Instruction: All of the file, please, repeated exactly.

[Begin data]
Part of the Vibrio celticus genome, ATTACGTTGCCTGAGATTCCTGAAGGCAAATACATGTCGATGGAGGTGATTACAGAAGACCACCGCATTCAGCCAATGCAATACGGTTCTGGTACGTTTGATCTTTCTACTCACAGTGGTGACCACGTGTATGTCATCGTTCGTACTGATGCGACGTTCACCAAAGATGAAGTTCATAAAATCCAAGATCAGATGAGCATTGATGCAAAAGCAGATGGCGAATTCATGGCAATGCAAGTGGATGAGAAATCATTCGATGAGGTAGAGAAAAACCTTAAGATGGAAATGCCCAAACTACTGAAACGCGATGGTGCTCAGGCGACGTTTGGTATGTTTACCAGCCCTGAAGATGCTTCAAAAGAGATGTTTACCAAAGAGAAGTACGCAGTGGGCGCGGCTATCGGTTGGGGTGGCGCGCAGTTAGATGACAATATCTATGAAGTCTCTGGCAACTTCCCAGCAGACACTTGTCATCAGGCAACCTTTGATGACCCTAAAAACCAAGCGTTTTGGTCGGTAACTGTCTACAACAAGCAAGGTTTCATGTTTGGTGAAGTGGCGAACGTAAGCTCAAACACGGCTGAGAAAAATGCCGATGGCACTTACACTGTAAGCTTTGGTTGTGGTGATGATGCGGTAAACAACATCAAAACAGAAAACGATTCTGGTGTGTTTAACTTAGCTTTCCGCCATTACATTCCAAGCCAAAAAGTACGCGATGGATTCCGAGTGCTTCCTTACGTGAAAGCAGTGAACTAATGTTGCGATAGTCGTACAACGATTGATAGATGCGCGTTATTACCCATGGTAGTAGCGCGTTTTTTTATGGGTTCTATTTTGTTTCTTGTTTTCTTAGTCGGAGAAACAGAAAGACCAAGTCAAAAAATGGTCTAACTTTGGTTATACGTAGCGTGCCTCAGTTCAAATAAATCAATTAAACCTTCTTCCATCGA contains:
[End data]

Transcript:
Part of the Vibrio celticus genome, ATTACGTTGCCTGAGATTCCTGAAGGCAAATACATGTCGATGGAGGTGATTACAGAAGACCACCGCATTCAGCCAATGCAATACGGTTCTGGTACGTTTGATCTTTCTACTCACAGTGGTGACCACGTGTATGTCATCGTTCGTACTGATGCGACGTTCACCAAAGATGAAGTTCATAAAATCCAAGATCAGATGAGCATTGATGCAAAAGCAGATGGCGAATTCATGGCAATGCAAGTGGATGAGAAATCATTCGATGAGGTAGAGAAAAACCTTAAGATGGAAATGCCCAAACTACTGAAACGCGATGGTGCTCAGGCGACGTTTGGTATGTTTACCAGCCCTGAAGATGCTTCAAAAGAGATGTTTACCAAAGAGAAGTACGCAGTGGGCGCGGCTATCGGTTGGGGTGGCGCGCAGTTAGATGACAATATCTATGAAGTCTCTGGCAACTTCCCAGCAGACACTTGTCATCAGGCAACCTTTGATGACCCTAAAAACCAAGCGTTTTGGTCGGTAACTGTCTACAACAAGCAAGGTTTCATGTTTGGTGAAGTGGCGAACGTAAGCTCAAACACGGCTGAGAAAAATGCCGATGGCACTTACACTGTAAGCTTTGGTTGTGGTGATGATGCGGTAAACAACATCAAAACAGAAAACGATTCTGGTGTGTTTAACTTAGCTTTCCGCCATTACATTCCAAGCCAAAAAGTACGCGATGGATTCCGAGTGCTTCCTTACGTGAAAGCAGTGAACTAATGTTGCGATAGTCGTACAACGATTGATAGATGCGCGTTATTACCCATGGTAGTAGCGCGTTTTTTTATGGGTTCTATTTTGTTTCTTGTTTTCTTAGTCGGAGAAACAGAAAGACCAAGTCAAAAAATGGTCTAACTTTGGTTATACGTAGCGTGCCTCAGTTCAAATAAATCAATTAAACCTTCTTCCATCGA contains: